What a great time I had for about three weeks visiting my son who lives in Ecuador! We were able to travel and see parts of the country I had not been to before so it was good fun. Going over the Andes Mountains and swaying side to side on the hairpin turns is an unforgettable experience. Fortunately, my lunch stayed down.
I did not have opportunity to see much handwriting there and I was left with the impression that people may not write as much as I see people do in the US. Even here people may not write as much as they used to, which is observed by many when I talk to them about handwriting.)
Texting on cell phones is a different story. It seems that most people living in urban areas in that country have one and are enthralled with studying them, game playing and texting as well as talking on them.
Okay, I mentioned in the previous post that I had some homework for you readers. Here it is. I would like you to look at your own writing, writing in your possession from others, (dig out those cards and letters) writing you may watch others execute—in short, any writing you can find. Signatures count too.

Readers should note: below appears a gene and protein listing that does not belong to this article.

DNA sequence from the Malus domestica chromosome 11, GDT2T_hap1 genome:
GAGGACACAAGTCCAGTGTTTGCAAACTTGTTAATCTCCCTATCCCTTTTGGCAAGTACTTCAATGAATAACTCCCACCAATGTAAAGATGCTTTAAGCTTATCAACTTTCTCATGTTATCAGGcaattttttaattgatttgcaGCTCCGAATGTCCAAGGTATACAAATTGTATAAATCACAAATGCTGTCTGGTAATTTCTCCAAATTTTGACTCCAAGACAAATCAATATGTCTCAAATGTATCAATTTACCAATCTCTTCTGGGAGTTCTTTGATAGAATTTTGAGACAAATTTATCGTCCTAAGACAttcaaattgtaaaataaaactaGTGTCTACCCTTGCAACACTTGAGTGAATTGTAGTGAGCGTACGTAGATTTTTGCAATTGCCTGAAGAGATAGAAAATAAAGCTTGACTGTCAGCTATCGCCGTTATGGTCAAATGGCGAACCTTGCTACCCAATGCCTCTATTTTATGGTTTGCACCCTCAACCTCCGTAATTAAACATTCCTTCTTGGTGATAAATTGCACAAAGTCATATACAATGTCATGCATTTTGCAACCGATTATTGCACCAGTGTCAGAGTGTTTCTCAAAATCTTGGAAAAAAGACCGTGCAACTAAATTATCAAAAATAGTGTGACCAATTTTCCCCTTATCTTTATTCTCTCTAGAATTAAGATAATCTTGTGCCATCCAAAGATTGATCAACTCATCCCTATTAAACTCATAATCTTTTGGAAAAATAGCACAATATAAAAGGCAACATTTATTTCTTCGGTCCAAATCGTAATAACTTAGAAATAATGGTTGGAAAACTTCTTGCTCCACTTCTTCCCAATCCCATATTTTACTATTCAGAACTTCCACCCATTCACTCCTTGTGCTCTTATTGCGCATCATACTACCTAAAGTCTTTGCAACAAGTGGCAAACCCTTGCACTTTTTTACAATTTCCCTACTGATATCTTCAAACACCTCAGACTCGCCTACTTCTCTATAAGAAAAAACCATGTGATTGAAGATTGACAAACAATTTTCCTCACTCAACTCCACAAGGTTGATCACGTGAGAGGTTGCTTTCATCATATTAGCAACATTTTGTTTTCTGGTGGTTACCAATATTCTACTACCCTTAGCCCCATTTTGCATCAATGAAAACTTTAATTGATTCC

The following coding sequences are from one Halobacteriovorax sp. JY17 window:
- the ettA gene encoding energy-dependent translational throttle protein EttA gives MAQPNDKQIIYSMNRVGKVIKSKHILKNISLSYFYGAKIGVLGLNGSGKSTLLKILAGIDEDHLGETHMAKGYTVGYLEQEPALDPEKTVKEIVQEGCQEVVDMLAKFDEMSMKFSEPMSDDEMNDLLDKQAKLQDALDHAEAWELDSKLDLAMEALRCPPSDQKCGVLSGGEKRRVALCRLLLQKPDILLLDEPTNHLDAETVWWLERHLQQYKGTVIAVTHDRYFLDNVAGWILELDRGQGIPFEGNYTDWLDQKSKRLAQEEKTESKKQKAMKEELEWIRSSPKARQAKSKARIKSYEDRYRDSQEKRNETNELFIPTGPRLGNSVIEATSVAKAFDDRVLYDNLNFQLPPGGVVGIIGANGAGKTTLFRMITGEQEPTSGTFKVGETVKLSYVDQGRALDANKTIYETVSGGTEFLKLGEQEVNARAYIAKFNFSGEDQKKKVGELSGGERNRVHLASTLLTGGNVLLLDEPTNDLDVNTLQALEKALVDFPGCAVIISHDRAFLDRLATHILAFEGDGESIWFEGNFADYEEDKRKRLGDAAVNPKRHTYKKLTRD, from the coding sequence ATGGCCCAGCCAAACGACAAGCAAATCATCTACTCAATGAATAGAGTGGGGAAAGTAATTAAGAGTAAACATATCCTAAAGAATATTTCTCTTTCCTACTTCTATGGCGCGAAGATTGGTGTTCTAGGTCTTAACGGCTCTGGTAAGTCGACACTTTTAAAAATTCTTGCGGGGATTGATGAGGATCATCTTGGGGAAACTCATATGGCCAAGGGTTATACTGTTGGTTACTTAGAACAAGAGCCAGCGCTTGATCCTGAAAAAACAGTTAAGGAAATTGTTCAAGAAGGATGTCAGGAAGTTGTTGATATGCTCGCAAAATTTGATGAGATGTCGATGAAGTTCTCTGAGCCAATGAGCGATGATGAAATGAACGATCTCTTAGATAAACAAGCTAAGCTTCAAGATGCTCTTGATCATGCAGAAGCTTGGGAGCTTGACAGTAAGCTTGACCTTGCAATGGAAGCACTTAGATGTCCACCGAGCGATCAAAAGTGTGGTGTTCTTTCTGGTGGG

Pay attention to where the i dots are placed relative to the lower part of the small letter i within words. Are they precisely over the lower part? Are they far to the left? Are they far to the right? In any of those cases, how consistent is the writer's way of placing them? Is it habitually the same or do you see variations in the same writing sample.
Perhaps start a list, naming the writer if you know the person, and then noting where the dots are and what shape they are. You may fine very neat, round ones, or small dashes, half or whole circles, etc. You may not find any at all even though they are called for in the English language as well as many other languages. Some writers omit them completely.
See if you can collect about 20 different samples and be sure to include a couple of your own.
The next post will give you some information on what i dots tell you about a writer.